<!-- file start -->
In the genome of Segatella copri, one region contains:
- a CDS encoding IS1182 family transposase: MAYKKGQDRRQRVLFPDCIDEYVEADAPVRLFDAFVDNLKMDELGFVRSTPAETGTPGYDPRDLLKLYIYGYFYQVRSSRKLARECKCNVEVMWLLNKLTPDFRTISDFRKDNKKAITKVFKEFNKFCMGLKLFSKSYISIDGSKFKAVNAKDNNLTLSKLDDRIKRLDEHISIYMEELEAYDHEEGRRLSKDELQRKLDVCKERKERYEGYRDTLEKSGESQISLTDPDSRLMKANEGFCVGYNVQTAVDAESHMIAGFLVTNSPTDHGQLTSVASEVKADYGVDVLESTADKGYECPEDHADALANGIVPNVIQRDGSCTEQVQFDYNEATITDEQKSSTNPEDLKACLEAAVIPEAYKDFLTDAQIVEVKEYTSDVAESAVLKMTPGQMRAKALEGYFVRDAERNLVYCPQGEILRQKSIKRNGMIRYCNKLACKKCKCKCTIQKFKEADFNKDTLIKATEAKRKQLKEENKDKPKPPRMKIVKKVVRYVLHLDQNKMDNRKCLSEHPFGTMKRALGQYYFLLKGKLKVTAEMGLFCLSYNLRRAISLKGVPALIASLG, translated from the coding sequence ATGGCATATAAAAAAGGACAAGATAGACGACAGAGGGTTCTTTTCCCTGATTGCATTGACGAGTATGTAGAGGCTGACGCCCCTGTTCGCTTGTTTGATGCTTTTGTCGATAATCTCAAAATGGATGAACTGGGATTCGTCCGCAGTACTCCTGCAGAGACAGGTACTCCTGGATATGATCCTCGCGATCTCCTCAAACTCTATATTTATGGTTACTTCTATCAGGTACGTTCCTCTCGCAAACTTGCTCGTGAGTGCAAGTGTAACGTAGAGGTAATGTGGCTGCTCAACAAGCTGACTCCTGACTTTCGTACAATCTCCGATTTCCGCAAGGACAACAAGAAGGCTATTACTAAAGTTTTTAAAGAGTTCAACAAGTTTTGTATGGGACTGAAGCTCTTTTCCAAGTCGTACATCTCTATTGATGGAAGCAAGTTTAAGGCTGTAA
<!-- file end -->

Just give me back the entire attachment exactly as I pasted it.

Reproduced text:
In the genome of Segatella copri, one region contains:
- a CDS encoding IS1182 family transposase: MAYKKGQDRRQRVLFPDCIDEYVEADAPVRLFDAFVDNLKMDELGFVRSTPAETGTPGYDPRDLLKLYIYGYFYQVRSSRKLARECKCNVEVMWLLNKLTPDFRTISDFRKDNKKAITKVFKEFNKFCMGLKLFSKSYISIDGSKFKAVNAKDNNLTLSKLDDRIKRLDEHISIYMEELEAYDHEEGRRLSKDELQRKLDVCKERKERYEGYRDTLEKSGESQISLTDPDSRLMKANEGFCVGYNVQTAVDAESHMIAGFLVTNSPTDHGQLTSVASEVKADYGVDVLESTADKGYECPEDHADALANGIVPNVIQRDGSCTEQVQFDYNEATITDEQKSSTNPEDLKACLEAAVIPEAYKDFLTDAQIVEVKEYTSDVAESAVLKMTPGQMRAKALEGYFVRDAERNLVYCPQGEILRQKSIKRNGMIRYCNKLACKKCKCKCTIQKFKEADFNKDTLIKATEAKRKQLKEENKDKPKPPRMKIVKKVVRYVLHLDQNKMDNRKCLSEHPFGTMKRALGQYYFLLKGKLKVTAEMGLFCLSYNLRRAISLKGVPALIASLG, translated from the coding sequence ATGGCATATAAAAAAGGACAAGATAGACGACAGAGGGTTCTTTTCCCTGATTGCATTGACGAGTATGTAGAGGCTGACGCCCCTGTTCGCTTGTTTGATGCTTTTGTCGATAATCTCAAAATGGATGAACTGGGATTCGTCCGCAGTACTCCTGCAGAGACAGGTACTCCTGGATATGATCCTCGCGATCTCCTCAAACTCTATATTTATGGTTACTTCTATCAGGTACGTTCCTCTCGCAAACTTGCTCGTGAGTGCAAGTGTAACGTAGAGGTAATGTGGCTGCTCAACAAGCTGACTCCTGACTTTCGTACAATCTCCGATTTCCGCAAGGACAACAAGAAGGCTATTACTAAAGTTTTTAAAGAGTTCAACAAGTTTTGTATGGGACTGAAGCTCTTTTCCAAGTCGTACATCTCTATTGATGGAAGCAAGTTTAAGGCTGTAA